Tuesday, October 14, 2014

Canlake 50K Race Report

To start, there is a humorous side to statistics, especially when applied to a small audience blog such as mine.  Currently there are almost as many people that have viewed my blog from the Ukraine, as the USA.  And both countries are not far behind Canada!  I have seen China be the #1 country viewing my blog, although this doesn't surprise me.  Let's say that 0.01% of the Chinese search on a topical keyword that I wrote in my blog, and 10% drill down far enough to "view" my blog.  That would be 13,000 hits!

I always wondered what would happen if I deliberately added keywords such as "Rob Ford party pictures" or "George Clooney wedding pictures".  Hmm.  I guess I just did!  I'll let you know if there is some gargantuan hit. Probably Rob and George are going to phone and ask me to cease and desist, again.

One more item before the Canlake 50 RR, which is totally about running (yes, amen).  There are 30,000,000,000 lady bugs (okay, the Japanese beetle thingy - whatever) outside my house as I type.  It is 2:00 PM and I should be chopping wood, but I spent the morning cutting trees up at the property and I am dead tired.  My excuse for delaying is that I should not open a door.  Someone should write a horror novel about lady bugs.

Canandaigua Lake 50


The Canlake 50 is a 50K and 50M race.  The 50M route follows paved roads around the Canandaigua Lake.  I think I know where they obtained the race name.  The 50K starts at about the 30K point of the 50M race.  The race is very well organized and friendly to newbies, those who want pacers and/or crew.  There is a pre-race pasta meal as well as a post-race sandwich.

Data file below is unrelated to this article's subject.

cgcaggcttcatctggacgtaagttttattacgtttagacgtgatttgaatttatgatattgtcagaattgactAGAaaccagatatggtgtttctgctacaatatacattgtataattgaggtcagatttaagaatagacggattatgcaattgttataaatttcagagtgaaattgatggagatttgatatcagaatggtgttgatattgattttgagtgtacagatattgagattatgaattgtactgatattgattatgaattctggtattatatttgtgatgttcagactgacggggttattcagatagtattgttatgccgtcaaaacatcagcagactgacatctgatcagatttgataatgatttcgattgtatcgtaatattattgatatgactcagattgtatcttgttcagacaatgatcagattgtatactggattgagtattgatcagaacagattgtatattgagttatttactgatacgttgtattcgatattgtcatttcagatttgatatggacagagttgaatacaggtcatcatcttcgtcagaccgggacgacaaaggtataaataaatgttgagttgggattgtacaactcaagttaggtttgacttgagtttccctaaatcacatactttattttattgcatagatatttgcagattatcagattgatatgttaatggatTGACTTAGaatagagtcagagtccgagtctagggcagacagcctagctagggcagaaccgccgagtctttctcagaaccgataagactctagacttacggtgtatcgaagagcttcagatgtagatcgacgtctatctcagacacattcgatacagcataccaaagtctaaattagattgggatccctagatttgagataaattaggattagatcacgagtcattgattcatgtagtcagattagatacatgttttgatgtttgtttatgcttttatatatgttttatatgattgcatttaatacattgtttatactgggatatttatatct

Be warned; there are hills.  Recall who is writing this!  On the 50M, there are 4 major climbs, with impressively steep descents.  Lee Anne's time was slower than her 50M at Sulphur Springs (a trail race), so Canlake 50 is not a good course to break your PB.  The hills on the 50K are less pronounced, but expect a couple of walking breaks...

The scenery is epic, with low mountains (big hills?) surrounding the course resplendent in fall colours.  The lake is charming and provides a wonderful backdrop to the mountains.  The aid stations have typical food for short ultras (no cooking facilities normally found at 24/48/72 hour races) and were well stocked.  I have to admit that I partook of their gels, as they were readily available at most stations and can be expensive!

Lee Anne's Race:

Not much to talk about.  Her plan was to use the 50M as a training run 4 weeks before her 100 mile race.  I had asked her to push medium-hard on the first 50K, then back it off for the last 30K.  The idea was to train her legs to run "sore" for 30K.  Her target finish time was 11 hours.  At no point was Lee Anne tired or in trouble.  She ran the 50M without incident in 10:44 and had "legs left" at the end.  Well done dear!

Oil Creek 100 was on the same weekend and although I don't have the full story yet, it was particularly hard on many of the Canadian women!  Elise MacGuire was 4th women overall and Dale Draaistra and Ken Niemimaa did very well.  Although Dawn Hamel finished, her knee looks very bad after falling down a cliff.  Maryka Hladki and Jodi Langely were involved in some freak accident involving a UFO.  I could be wrong about this, but both had to drop.  Here is hoping that everyone recovers well and the abductions stop!